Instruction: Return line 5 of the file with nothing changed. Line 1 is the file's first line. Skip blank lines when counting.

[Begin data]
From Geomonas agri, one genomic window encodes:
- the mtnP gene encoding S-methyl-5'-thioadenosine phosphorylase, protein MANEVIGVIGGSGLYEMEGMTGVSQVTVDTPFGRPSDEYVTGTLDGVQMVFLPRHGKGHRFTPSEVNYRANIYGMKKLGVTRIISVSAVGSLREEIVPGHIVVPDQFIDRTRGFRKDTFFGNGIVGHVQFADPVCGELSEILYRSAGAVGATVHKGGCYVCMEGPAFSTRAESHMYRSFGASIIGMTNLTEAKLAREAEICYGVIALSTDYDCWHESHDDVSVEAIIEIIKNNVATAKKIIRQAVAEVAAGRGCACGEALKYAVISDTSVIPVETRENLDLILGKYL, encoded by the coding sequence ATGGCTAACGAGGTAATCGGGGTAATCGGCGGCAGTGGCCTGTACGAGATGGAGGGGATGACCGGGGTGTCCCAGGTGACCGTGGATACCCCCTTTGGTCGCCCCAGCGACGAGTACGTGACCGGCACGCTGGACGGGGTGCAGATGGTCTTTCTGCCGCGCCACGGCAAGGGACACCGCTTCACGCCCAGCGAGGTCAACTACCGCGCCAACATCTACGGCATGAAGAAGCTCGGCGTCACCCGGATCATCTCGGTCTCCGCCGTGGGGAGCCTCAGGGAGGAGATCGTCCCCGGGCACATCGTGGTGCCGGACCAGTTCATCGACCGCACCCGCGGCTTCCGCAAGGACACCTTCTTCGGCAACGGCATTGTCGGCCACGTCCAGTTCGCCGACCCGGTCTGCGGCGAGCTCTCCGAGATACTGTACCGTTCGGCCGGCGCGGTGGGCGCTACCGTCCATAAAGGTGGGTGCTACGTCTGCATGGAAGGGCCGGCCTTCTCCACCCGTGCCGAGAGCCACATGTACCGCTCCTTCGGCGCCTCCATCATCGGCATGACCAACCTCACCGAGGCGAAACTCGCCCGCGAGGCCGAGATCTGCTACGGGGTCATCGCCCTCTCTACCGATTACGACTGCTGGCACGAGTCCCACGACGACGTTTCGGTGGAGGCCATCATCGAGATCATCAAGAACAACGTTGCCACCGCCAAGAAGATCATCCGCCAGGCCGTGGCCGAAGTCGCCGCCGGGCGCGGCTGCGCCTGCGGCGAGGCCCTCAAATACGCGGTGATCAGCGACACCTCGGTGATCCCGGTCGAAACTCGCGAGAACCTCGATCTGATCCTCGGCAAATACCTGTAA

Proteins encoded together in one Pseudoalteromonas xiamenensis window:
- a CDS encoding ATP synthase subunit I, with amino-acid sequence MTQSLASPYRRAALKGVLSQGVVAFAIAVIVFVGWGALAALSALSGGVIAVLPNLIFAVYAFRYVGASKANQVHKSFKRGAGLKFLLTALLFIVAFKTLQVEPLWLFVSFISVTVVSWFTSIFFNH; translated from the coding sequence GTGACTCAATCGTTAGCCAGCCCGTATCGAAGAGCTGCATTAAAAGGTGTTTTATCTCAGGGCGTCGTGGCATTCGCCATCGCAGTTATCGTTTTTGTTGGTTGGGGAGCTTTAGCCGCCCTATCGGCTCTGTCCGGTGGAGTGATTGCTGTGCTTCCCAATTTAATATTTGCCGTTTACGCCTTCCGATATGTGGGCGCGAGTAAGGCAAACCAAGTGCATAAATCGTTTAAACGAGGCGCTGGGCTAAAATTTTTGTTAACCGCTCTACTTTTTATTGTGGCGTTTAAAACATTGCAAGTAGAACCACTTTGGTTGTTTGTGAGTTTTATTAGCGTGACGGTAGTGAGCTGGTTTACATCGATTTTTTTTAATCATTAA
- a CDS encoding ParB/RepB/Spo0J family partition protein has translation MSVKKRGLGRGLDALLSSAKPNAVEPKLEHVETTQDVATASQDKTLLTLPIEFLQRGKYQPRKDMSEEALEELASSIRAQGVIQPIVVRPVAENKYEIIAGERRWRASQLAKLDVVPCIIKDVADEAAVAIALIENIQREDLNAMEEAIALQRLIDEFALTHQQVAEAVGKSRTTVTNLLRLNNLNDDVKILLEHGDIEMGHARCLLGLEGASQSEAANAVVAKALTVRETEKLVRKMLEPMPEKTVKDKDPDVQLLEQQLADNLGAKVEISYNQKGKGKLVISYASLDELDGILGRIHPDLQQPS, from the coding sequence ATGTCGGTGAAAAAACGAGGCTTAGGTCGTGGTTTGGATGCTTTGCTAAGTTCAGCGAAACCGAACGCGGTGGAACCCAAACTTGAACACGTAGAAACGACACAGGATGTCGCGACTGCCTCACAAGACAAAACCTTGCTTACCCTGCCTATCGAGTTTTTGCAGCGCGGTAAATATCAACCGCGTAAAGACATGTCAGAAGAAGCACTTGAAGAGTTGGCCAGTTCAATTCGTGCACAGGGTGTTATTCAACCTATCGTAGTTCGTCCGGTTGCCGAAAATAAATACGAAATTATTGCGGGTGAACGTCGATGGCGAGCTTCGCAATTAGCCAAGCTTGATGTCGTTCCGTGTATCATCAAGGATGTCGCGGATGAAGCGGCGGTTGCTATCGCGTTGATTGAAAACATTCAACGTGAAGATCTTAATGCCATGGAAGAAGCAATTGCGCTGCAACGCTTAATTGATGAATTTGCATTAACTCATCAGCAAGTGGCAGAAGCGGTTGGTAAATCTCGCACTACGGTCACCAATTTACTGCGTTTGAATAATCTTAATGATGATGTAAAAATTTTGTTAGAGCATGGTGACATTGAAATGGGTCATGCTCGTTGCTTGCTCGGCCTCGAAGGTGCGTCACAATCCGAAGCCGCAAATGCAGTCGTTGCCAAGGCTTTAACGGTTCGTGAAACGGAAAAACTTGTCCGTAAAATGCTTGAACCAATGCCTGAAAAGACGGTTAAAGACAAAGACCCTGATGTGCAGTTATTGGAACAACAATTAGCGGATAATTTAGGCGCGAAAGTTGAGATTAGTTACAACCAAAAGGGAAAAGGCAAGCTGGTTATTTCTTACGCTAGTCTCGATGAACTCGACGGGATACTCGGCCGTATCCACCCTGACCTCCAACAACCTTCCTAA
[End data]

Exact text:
- a CDS encoding ParB/RepB/Spo0J family partition protein has translation MSVKKRGLGRGLDALLSSAKPNAVEPKLEHVETTQDVATASQDKTLLTLPIEFLQRGKYQPRKDMSEEALEELASSIRAQGVIQPIVVRPVAENKYEIIAGERRWRASQLAKLDVVPCIIKDVADEAAVAIALIENIQREDLNAMEEAIALQRLIDEFALTHQQVAEAVGKSRTTVTNLLRLNNLNDDVKILLEHGDIEMGHARCLLGLEGASQSEAANAVVAKALTVRETEKLVRKMLEPMPEKTVKDKDPDVQLLEQQLADNLGAKVEISYNQKGKGKLVISYASLDELDGILGRIHPDLQQPS, from the coding sequence ATGTCGGTGAAAAAACGAGGCTTAGGTCGTGGTTTGGATGCTTTGCTAAGTTCAGCGAAACCGAACGCGGTGGAACCCAAACTTGAACACGTAGAAACGACACAGGATGTCGCGACTGCCTCACAAGACAAAACCTTGCTTACCCTGCCTATCGAGTTTTTGCAGCGCGGTAAATATCAACCGCGTAAAGACATGTCAGAAGAAGCACTTGAAGAGTTGGCCAGTTCAATTCGTGCACAGGGTGTTATTCAACCTATCGTAGTTCGTCCGGTTGCCGAAAATAAATACGAAATTATTGCGGGTGAACGTCGATGGCGAGCTTCGCAATTAGCCAAGCTTGATGTCGTTCCGTGTATCATCAAGGATGTCGCGGATGAAGCGGCGGTTGCTATCGCGTTGATTGAAAACATTCAACGTGAAGATCTTAATGCCATGGAAGAAGCAATTGCGCTGCAACGCTTAATTGATGAATTTGCATTAACTCATCAGCAAGTGGCAGAAGCGGTTGGTAAATCTCGCACTACGGTCACCAATTTACTGCGTTTGAATAATCTTAATGATGATGTAAAAATTTTGTTAGAGCATGGTGACATTGAAATGGGTCATGCTCGTTGCTTGCTCGGCCTCGAAGGTGCGTCACAATCCGAAGCCGCAAATGCAGTCGTTGCCAAGGCTTTAACGGTTCGTGAAACGGAAAAACTTGTCCGTAAAATGCTTGAACCAATGCCTGAAAAGACGGTTAAAGACAAAGACCCTGATGTGCAGTTATTGGAACAACAATTAGCGGATAATTTAGGCGCGAAAGTTGAGATTAGTTACAACCAAAAGGGAAAAGGCAAGCTGGTTATTTCTTACGCTAGTCTCGATGAACTCGACGGGATACTCGGCCGTATCCACCCTGACCTCCAACAACCTTCCTAA